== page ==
#1 New York Times Bestseller

Fox News Channel's Chief Political Anchor illuminates the heroic life of Ulysses S. Grant

"To Rescue the Republic is narrative history at its absolute finest. A fast-paced, thrilling and enormously important book." --Douglas Brinkley

An epic history spanning the battlegrounds of the Civil War and the violent turmoil of Reconstruction to the forgotten electoral crisis that nearly fractured a reunited nation, Bret Baier's To Rescue the Republic dramatically reveals Ulysses S. Grant's essential yet underappreciated role in preserving the United States during an unprecedented period of division.

Born a tanner's son in rugged Ohio in 1822 and battle-tested by the Mexican American War, Grant met his destiny on the bloody fields of the Civil War. His daring and resolve as a general gained the attention of President Lincoln, then desperate for bold leadership. Lincoln appointed Grant as Lieutenant General of the Union Army in March 1864. Within a year, Grant's forces had seized Richmond and forced Robert E. Lee to surrender.

Four years later, the reunified nation faced another leadership void after Lincoln's assassination and an unworthy successor completed his term. Again, Grant answered the call. At stake once more was the future of the Union, for though the Southern states had been defeated, it remained to be seen if the former Confederacy could be reintegrated into the country--and if the Union could ensure the rights and welfare of African Americans in the South. Grant met the challenge by boldly advancing an agenda of Reconstruction and aggressively countering the Ku Klux Klan.

In his final weeks in the White House, however, Grant faced a crisis that threatened to undo his life's work. The contested presidential election of 1876 produced no clear victory for either Republican Rutherford B. Hayes or Democrat Samuel Tilden, who carried most of the former Confederacy. Soon Southern states vowed to revolt if Tilden was not declared the victor. Grant was determined to use his influence to preserve the Union, establishing an electoral commission to peaceably settle the issue. Grant brokered a grand bargain: the installation of Republican Hayes to the presidency, with concessions to the Democrats that effectively ended Reconstruction. This painful compromise saved the nation, but tragically condemned the South to another century of civil-rights oppression.

Deep with contemporary resonance and brimming with fresh detail that takes readers from the battlefields of the Civil War to the corridors of power where men decided the fate of the nation in back rooms, To Rescue the Republic reveals Grant, for all his complexity, to be among the first rank of American heroes.

Divider

Divider

Baker, Peter
$32.00
NEW YORK TIMES BESTSELLER - "The most comprehensive and detailed account of the Trump presidency yet published."--The Washington Post - A Best Book of the Year: The New Yorker and Financial Times

"A sumptuous feast of astonishing tales...The more one reads, the more one wishes to read."--NPR.com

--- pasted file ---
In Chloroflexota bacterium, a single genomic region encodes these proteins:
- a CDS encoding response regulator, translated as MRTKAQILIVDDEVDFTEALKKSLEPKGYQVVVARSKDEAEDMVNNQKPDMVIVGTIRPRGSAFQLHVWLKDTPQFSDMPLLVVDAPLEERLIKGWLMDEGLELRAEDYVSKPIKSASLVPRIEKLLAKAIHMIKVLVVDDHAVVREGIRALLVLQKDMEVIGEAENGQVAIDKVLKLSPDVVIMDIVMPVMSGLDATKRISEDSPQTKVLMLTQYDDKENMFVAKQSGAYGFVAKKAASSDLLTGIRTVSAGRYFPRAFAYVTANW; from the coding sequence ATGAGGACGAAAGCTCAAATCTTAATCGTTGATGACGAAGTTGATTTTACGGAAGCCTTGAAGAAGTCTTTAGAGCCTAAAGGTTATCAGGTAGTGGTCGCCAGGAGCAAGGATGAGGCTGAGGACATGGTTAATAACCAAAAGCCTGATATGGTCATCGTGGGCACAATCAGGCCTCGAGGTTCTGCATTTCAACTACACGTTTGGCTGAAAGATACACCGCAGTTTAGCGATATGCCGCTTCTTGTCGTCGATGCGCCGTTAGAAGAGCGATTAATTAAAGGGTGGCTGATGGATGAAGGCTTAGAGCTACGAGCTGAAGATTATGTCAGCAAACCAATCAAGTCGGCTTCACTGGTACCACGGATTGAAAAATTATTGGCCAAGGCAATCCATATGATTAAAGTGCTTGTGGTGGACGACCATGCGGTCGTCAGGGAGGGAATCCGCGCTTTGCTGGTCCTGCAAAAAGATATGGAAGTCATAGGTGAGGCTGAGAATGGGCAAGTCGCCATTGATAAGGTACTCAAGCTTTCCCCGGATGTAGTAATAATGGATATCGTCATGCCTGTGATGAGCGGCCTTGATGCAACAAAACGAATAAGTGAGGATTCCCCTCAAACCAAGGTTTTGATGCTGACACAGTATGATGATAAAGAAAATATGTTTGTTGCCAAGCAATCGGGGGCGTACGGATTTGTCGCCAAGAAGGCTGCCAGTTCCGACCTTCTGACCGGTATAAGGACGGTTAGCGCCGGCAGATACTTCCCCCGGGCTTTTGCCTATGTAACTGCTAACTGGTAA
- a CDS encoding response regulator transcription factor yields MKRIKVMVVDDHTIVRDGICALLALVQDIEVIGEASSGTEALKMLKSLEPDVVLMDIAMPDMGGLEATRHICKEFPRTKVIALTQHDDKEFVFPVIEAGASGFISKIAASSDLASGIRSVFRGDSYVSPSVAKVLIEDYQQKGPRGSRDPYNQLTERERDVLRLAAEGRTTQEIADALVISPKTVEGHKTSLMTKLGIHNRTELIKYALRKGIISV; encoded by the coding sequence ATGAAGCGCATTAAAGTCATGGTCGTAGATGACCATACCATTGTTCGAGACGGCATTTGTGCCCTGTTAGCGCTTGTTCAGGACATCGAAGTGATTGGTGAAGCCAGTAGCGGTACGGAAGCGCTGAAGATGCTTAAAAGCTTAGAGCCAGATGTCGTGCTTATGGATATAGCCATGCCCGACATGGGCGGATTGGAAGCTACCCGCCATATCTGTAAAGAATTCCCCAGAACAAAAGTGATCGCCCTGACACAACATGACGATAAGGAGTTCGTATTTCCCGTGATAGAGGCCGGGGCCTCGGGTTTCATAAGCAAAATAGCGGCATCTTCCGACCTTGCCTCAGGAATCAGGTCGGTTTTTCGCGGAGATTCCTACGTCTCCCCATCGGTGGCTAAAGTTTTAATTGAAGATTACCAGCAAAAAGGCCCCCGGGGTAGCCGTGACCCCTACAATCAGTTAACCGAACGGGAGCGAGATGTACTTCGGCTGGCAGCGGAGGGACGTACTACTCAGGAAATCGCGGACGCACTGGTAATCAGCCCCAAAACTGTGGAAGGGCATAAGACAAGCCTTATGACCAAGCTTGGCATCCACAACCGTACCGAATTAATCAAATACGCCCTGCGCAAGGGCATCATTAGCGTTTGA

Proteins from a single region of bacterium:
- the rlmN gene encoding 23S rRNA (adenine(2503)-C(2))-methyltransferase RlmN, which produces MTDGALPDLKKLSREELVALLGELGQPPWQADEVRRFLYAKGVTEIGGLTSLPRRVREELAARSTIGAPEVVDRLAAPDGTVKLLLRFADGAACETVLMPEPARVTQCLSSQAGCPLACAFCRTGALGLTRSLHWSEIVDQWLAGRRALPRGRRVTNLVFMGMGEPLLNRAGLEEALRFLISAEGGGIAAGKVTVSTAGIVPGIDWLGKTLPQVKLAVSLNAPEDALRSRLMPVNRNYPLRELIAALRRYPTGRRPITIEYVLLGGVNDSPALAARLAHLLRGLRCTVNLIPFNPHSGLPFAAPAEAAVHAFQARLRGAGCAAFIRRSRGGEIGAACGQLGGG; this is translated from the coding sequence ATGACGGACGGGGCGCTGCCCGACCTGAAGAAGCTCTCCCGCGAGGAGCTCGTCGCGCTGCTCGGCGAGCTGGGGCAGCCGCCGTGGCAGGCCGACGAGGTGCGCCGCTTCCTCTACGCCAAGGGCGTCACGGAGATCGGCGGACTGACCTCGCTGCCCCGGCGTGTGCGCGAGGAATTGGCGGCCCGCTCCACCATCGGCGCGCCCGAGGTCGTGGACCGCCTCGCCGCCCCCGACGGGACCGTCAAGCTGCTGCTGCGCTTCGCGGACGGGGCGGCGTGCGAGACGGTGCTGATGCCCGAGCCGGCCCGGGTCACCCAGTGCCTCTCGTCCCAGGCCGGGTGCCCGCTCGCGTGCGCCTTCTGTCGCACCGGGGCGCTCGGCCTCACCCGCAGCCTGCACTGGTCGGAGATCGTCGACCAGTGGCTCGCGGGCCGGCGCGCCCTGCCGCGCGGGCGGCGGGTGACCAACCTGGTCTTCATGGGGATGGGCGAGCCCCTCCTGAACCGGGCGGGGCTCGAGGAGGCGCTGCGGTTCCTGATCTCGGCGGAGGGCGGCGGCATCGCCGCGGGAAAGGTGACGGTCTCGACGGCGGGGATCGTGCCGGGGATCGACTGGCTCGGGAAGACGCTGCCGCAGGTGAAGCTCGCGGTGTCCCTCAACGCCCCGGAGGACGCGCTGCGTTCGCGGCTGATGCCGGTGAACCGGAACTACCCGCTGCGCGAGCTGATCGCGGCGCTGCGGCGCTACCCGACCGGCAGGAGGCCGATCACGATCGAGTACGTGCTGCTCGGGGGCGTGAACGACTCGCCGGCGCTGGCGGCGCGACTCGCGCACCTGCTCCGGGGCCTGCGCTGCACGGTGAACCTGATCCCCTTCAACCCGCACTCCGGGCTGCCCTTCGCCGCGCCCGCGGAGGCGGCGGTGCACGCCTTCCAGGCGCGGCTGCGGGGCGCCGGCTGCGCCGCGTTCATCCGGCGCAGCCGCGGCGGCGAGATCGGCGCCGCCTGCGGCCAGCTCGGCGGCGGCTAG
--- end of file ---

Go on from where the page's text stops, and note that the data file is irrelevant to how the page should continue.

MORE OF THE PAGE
The inside story of the four years when Donald Trump went to war with Washington, from the chaotic beginning to the violent finale, told by revered journalists Peter Baker of The New York Times and Susan Glasser of The New Yorker--an ambitious and lasting history of the full Trump presidency that also contains dozens of exclusive scoops and stories from behind the scenes in the White House, from the absurd to the deadly serious.

The bestselling authors of The Man Who Ran Washington argue that Trump was not just lurching from one controversy to another; he was learning to be more like the foreign autocrats he admired.

The Divider brings us into the Oval Office for countless scenes both tense and comical, revealing how close we got to nuclear war with North Korea, which cabinet members had a resignation pact, whether Trump asked Japan's prime minister to nominate him for a Nobel Prize and much more. The book also explores the moral choices confronting those around Trump--how they justified working for a man they considered unfit for office, and where they drew their lines.

The Divider is based on unprecedented access to key players, from President Trump himself to cabinet officers, military generals, close advisers, Trump family members, congressional leaders, foreign officials and others, some of whom have never told their story until now.

Travel Guide to the Middle Ages

Travel Guide to the Middle Ages

Bale, Anthony
$29.99

Europeans of the Middle Ages were the first to use travel guides to orient their wanderings, as they moved through a world punctuated with miraculous wonders and beguiling encounters. In this vivid and alluring history, medievalist Anthony Bale invites readers on an odyssey across the medieval world, recounting the advice that circulated among those venturing to the road for pilgrimage, trade, diplomacy, and war.

Journeying alongside scholars, spies, and saints, from Western Europe to the Far East, the Antipodes and the ends of the earth, Bale provides indispensable information on the exchange rate between Bohemian ducats and Venetian groats, medieval cures for seasickness, and how to avoid extortionist tour guides and singing sirens. He takes us from the streets of Rome, more ruin than tourist spot, and tours of the Khan's court in Beijing to Mamluk-controlled Jerusalem, where we ride asses across the holy terrain, and bustling bazaars of Tabriz.

We also learn of rumored fantastical places, like ones where lambs grow on trees and giant canes grow fruit made of gems. And we are offered a glimpse of what non-European travelers thought of the West on their own travels.

Using previously untranslated contemporaneous documents from a colorful range of travelers, and from as far and wide as Turkey, Iceland, North Africa, and Russia, A Travel Guide to the Middle Ages is a witty and unforgettable exploration of how Europeans understood--and often misunderstood--the larger world.